|The Frankfurt-Tipp rating:|
|Production country:||Frankreich/USA 2012|
|Running time:||Approx. 92 min.|
Frank (Elijah Wood) is a loner who lives in complete seclusion in downtown Los Angeles. There, he runs a mannequin shop that he took over from his mother. Frank has a very special relationship with his dolls. He decorates them with trophies from his nightly forays, where he hunts down women and brutally kills and scalps them. In doing so, Frank hopes to humanize his dolls to the point where they can fill his deep emotional void. But since this hardly succeeds, he must repeatedly pursue his bloody urges. When the young artist Anna (Nora Arnezeder) comes across Frank's shop while searching for motives, she is immediately fascinated by the elaborately reconstructed dolls. And the shy Frank also exerts a certain fascination on the young woman. But with the beginning of their friendship, Anna also seems to have sealed the end of her life.
William Lustig's 1980 slasher classic Maniac is undoubtedly one of the most controversial exponents of its subject. Hailed by some as a misunderstood masterpiece, by others it was simply dismissed as sick, extremely misogynistic trash, which may well have led to the film being confiscated in Germany shortly after its release. Now, French director Franck Khalfoun (P2 - Parking Garage of Horrors), with the help of Alexandre Aja (High Tension, The Hills Have Eyes), has ventured to remake the shocker. In order to be as distinct as possible from the original, Khalfoun has resorted to two rather unusual devices.
The first is lead actor Elijah Wood, who is already physically distinct from original Frank Joe Spinell. The second aid is the subjective camera, which shows the action almost entirely from Frank's point of view. Except for brief moments where the killer looks in the mirror and in one scene where he has an out-of-body experience during a murder and watches himself commit a blood crime, Wood is not seen as a person. The viewer sees through his eyes and hears his jumbled thoughts, allowing a deeper insight into the man's troubled psyche.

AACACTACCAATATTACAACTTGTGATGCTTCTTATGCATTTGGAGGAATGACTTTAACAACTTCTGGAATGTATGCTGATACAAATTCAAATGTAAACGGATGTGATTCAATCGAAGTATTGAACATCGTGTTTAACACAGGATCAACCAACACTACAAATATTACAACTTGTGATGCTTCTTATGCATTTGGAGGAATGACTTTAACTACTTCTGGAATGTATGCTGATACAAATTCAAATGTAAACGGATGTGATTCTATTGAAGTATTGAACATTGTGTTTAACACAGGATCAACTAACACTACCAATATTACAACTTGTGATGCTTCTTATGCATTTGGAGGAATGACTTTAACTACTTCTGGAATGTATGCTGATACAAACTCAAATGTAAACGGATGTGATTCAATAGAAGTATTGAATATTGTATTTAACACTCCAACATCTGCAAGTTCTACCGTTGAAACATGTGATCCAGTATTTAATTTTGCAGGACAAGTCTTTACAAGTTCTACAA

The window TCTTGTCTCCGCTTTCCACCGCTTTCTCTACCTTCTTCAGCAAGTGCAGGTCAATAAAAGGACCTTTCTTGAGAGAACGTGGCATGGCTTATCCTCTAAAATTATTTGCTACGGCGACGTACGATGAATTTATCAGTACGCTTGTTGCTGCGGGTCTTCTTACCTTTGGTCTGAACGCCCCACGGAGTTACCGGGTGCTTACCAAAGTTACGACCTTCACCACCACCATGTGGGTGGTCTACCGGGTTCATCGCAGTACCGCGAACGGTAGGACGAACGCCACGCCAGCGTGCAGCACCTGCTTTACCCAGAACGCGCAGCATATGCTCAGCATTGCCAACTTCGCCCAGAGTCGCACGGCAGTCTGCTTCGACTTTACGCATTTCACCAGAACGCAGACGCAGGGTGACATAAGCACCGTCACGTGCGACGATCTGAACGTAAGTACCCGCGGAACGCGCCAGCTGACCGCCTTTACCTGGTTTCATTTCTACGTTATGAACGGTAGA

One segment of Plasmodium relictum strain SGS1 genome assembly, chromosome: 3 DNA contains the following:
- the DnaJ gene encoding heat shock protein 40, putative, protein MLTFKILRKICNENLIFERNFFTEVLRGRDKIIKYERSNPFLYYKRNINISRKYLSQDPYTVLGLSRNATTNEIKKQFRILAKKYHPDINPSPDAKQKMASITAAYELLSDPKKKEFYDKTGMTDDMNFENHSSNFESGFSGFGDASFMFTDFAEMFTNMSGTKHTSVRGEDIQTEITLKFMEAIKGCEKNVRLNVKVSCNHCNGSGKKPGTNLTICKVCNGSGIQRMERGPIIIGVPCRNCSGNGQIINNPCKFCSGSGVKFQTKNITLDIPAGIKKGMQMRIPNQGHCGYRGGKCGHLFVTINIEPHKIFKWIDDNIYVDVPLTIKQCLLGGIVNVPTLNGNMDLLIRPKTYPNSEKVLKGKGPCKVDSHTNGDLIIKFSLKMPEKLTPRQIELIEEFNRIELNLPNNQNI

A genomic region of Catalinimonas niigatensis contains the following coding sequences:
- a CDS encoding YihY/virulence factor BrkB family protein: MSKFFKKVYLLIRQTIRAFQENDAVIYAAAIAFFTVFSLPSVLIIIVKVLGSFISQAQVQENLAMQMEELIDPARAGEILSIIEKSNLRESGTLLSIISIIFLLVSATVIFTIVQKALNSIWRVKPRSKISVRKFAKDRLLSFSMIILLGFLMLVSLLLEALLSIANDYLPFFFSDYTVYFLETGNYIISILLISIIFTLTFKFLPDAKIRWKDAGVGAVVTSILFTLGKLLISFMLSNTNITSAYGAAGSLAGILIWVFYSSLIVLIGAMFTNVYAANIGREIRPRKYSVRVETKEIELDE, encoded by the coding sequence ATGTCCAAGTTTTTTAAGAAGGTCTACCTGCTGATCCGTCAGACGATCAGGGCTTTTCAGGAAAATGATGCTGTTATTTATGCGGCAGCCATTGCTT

Using this stylistic device was a very bold decision, the killer's point of view does take away some of the tension and overall takes some getting used to. But what Kahlfoun achieves through this is much more effective on another level than conventional slasher films. Frank is not only portrayed as a completely deranged maniac, but also as a kind of tragic figure. It is through his encounter with Anna that it becomes clear how much he longs to be able to love normally and how much he despairs at the impossibility of that desire. This bleakness is reinforced by the supercool visuals and the atmospherically dreary synthesizer soundtrack.
However, Frank's deep dive into his psyche doesn't make him a sympathetic figure, nor does it rob his brutal murders of their effectiveness. Quite the opposite, in fact. As it becomes clear that he has surrendered to his inner demons awakened by a traumatic childhood and can only quiet them for a short time by killing and scalping women, makes the so unassuming Frank a truly terrifying killer who drags not only his victims but also himself deep into the abyss.
Maniac is purely stylistically a rather unusual slasher and one that takes a lot of getting used to. The subjective camera, the psychological depth, the bleak atmosphere and the sometimes very brutal murders are quite a challenge to face, even if you are a hardcore genre fan. If you're up for it and see the film primarily as a psychological thriller and only secondarily as a bloody horror slasher, this remake could offer very exciting and intense entertainment. For genre fans definitely worth seeing!
An article by Frankfurt-Tipp